We went from my place up the Gibraltar Range to see what had happened there since October 2019. The fires had burnt through there and eventually came down the mountains to my place. As it is a wonderful place to see, I could not bring myself to drive along the highway to Raspberry as the memories of such a special place for me would have had me in tears I reckon. Couldn’t go there anyway as the highway was closed until late January. The amount of very big trees that had burnt down and fallen across the road was amazing. They are still removing trees and fixing protective road barriers.

It has taken me until now to be able to write and show you the photos from the lookout. This is just Raspberry Lookout not the drive up or down the mountain. As they were working there wasn’t the opportunity to stop. I was very heartened by the recovery that had taken place so come on, lets have a look around Raspberry Lookout.

This is the view from Raspberry Lookout. You can see where the fires had been. Some parts of the countryside were patches of rainforestview_named_raspberry lookout_march 2020
In case you were uncertain what to look for, here’s a bit of a close up. Usually this is lush forest and you cannot see the bare ground. Some of the gully lines contained species of rainforest plants. There weren’t many birds to be seen or hear. It was eerily silent.forest_burnt_named_raspberry lookout_march 2020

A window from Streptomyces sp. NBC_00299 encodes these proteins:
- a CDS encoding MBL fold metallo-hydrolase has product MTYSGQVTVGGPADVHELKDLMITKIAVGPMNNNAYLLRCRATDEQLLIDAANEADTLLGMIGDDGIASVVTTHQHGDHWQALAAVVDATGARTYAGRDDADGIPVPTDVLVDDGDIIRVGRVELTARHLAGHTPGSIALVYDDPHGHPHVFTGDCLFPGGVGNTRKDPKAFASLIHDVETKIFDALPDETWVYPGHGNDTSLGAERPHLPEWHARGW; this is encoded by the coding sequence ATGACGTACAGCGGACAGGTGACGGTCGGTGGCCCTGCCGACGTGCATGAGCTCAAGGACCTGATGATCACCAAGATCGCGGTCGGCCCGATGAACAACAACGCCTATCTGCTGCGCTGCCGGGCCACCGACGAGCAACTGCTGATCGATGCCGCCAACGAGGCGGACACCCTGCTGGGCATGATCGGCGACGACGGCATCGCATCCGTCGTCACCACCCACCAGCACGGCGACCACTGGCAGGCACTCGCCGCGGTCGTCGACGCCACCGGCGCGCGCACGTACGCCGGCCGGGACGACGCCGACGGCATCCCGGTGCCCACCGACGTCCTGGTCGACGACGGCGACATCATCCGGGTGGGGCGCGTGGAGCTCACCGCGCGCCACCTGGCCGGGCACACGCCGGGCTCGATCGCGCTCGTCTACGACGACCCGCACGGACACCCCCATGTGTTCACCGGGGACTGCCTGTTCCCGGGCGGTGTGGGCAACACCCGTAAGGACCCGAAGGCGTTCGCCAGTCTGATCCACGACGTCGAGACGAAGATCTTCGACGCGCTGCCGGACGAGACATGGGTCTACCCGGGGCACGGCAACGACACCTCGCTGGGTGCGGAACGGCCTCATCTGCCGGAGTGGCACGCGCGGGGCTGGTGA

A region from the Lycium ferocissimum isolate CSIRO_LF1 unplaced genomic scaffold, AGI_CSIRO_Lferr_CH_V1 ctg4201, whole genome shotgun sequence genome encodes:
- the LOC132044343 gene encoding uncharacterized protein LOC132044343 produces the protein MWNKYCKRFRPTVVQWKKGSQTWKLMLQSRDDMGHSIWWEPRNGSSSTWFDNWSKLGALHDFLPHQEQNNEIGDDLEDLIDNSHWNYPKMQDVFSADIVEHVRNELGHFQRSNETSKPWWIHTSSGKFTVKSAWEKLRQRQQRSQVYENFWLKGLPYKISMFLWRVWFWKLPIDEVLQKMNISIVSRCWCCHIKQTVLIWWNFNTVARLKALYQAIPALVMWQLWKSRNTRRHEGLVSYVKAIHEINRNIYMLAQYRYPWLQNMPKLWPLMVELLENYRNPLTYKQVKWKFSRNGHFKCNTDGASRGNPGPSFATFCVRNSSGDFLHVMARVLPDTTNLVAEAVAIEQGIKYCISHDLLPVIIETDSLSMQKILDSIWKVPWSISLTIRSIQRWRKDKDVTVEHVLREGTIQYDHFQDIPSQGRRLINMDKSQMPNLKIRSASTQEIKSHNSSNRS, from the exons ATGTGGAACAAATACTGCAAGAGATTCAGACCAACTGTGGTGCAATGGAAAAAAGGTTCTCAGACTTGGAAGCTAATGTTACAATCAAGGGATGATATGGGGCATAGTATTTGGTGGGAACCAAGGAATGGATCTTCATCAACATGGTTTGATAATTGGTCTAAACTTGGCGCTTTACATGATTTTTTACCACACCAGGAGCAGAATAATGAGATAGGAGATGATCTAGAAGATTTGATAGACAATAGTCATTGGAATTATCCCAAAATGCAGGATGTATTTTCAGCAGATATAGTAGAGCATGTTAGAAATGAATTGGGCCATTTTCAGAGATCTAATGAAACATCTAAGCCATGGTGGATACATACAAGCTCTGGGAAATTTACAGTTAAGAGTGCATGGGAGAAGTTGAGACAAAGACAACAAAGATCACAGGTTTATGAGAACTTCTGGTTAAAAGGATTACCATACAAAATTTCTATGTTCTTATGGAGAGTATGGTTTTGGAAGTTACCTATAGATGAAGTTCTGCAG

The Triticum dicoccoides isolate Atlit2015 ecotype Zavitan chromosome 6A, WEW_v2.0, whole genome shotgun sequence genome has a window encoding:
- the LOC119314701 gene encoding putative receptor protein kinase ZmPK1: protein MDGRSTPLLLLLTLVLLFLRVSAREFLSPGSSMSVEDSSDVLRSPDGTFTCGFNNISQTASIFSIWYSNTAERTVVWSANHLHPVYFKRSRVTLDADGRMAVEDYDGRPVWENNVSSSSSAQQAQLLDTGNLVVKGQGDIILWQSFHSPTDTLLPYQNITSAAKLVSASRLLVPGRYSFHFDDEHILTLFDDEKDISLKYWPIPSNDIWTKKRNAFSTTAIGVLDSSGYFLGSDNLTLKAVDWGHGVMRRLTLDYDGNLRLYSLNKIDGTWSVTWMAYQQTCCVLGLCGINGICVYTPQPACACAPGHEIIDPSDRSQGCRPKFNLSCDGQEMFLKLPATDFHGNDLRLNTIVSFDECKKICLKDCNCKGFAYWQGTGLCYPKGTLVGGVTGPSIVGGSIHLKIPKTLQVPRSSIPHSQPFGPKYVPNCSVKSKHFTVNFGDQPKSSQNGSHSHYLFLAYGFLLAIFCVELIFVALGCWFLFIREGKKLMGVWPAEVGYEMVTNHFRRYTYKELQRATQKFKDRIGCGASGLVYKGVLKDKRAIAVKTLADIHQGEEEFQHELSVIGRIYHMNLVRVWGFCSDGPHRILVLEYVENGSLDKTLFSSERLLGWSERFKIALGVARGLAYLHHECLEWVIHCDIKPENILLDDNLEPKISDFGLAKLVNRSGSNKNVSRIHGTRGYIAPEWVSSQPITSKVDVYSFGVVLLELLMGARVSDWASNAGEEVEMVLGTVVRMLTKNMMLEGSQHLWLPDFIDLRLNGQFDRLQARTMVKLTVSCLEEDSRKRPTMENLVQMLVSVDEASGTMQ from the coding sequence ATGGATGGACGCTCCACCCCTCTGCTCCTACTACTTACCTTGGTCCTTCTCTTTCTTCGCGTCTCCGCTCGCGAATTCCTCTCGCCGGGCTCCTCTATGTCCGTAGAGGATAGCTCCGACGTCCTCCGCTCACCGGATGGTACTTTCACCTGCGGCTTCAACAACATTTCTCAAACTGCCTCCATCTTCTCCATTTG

This ridge line is showing signs of recovery. The ridge behind is what it will look like again.fire_scarred_trees_named_raspberry lookout_march 2020
One of the first to appear after a fire are the fungi. There were a number of these tiny orange fungi dotted through the bush.fungi_small_orange_named_raspberry lookout_march 2020
This fungus was sending a message of love and hopefungi_heart_named_raspberry lookout_march 2020
The colours of the new foliage is amazing. From a burnt stump life springs forth.bush_leaves_new_fire_named_raspberry lookout_march 2020
Everywhere flowers appeared. I must confess we did go over the fence and scramble about the gravelly soil looking around at the wonderful flowers and whatever else we found. Most of the flowers are quite small up to 15mm or half an inch.flower_yellow_small_native_named_raspberry lookout_march 2020